Where Google is breaking old relationships (ref. Apple), it’s also creating new ones. According to the latest news, Google is trying to bag the spot for becoming the world’s no 1 library. In an agreement by Google Inc and several publishers, the merge will work towards making the digital copies of books with a litigation period of seven years.
On Thursday, Google and the Association of American Publishers (AAP) announced that US publishers can opt to either remove their books and journals digitized by Google for its Library Project or make them available.
It is to note that this settlement would not concern Google’s current litigation with the Authors Guild in any manner.
As per a statement by Paul Aiken, Executive Director, Authors Guild, he said, “Google continues to profit from its use of millions of copyright-protected books without regard to authors’ rights, and our class-action lawsuit on behalf of U.S. authors continues.”
The issue with the publishers engaged Google scanning millions of copyrighted books to make them available to users online. The publishers argue that Google violated copyright laws as it failed to ask for their permission.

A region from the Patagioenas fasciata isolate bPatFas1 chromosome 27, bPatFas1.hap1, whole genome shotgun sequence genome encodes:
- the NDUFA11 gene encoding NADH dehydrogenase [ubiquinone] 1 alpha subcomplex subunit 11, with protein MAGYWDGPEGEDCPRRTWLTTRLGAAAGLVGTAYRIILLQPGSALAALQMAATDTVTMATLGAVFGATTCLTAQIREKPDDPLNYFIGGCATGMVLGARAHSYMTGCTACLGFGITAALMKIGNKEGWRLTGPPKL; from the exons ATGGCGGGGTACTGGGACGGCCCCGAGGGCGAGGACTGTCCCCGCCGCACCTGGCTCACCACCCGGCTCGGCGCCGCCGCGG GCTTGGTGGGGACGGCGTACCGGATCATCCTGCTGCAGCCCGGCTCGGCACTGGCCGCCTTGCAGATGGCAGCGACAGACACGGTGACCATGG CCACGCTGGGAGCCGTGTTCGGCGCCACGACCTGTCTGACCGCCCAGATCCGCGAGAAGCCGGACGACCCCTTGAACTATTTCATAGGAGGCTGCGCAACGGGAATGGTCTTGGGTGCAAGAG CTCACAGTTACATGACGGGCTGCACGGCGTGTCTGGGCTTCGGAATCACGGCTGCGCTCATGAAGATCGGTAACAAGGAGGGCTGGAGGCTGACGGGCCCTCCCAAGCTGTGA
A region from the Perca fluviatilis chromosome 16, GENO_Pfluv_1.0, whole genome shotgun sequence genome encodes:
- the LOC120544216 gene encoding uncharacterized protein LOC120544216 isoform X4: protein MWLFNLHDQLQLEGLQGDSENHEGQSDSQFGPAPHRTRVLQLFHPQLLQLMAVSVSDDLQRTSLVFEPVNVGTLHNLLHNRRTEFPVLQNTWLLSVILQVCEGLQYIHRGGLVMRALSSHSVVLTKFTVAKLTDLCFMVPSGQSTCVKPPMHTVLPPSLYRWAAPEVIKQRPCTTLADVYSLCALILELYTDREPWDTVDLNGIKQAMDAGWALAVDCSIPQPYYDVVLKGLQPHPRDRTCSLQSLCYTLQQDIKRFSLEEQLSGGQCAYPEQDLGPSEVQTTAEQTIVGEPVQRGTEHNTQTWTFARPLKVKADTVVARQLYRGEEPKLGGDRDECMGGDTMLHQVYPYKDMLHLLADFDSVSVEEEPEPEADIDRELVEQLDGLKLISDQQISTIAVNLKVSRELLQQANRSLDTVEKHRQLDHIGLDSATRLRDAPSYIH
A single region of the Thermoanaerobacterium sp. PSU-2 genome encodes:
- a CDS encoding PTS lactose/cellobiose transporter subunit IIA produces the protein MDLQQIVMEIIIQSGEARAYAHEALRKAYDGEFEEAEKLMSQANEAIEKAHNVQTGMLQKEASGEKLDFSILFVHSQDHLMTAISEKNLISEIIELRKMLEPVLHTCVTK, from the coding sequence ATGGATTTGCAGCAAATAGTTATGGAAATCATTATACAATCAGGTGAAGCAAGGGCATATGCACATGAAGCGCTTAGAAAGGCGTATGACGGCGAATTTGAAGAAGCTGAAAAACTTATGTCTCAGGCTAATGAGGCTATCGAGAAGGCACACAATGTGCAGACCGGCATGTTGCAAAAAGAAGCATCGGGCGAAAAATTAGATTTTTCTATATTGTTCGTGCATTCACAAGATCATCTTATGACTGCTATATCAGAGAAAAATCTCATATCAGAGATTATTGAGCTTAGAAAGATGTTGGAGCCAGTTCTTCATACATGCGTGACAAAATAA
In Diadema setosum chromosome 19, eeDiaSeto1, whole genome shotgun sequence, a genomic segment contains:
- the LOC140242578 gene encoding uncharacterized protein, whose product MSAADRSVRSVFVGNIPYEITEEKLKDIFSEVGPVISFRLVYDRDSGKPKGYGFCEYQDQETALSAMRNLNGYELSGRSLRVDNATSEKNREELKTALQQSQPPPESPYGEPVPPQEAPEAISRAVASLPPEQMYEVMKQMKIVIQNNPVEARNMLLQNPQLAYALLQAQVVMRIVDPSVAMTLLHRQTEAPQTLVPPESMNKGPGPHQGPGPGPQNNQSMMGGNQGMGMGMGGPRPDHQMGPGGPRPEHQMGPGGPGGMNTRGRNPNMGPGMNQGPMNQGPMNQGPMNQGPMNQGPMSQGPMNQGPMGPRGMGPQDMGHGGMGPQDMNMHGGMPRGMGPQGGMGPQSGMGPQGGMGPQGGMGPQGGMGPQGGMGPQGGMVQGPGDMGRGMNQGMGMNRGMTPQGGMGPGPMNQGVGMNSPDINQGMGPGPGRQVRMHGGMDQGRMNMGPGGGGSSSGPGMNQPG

In a statement by Tom Allen, President and chief executive officer, AAP, he said, “It shows that digital services can provide innovative means to discover content while still respecting the rights of copyright-holders.”
Various AAP members who filed the lawsuit include McGraw-Hill Companies Inc, Pearson Education Inc and its sister Penguin Group USA, John Wiley & Sons and CBS Corp’s Simon & Schuster.
Around 15 million books were scanned by Google in an effort to offer easy access to the world’s knowledge. The search engine giant is carrying out scans in partnership with major libraries around the world, including the New York Public Library and Stanford University Libraries.
Users accessing Google Books can browse up to 20 percent of the books in its library and then go to Google Play to buy digital versions.
The book industry is growing as more people have started using tabs for reading including Amazon’s Kindle and Apple’s iPad.
The Authors Guild and the Association of American Publishers sued Google in 2005 for infringing copyright laws. The companies however, reached an earlier settlement to pay $125 million to those whose copyrighted books were scanned, and to locate and share revenue with the authors who have yet to come forward.
However, this decision was challenged by critics, who said the settlement gave Google an unfair competitive advantage. A federal court agreed, and the earlier settlement was then rejected.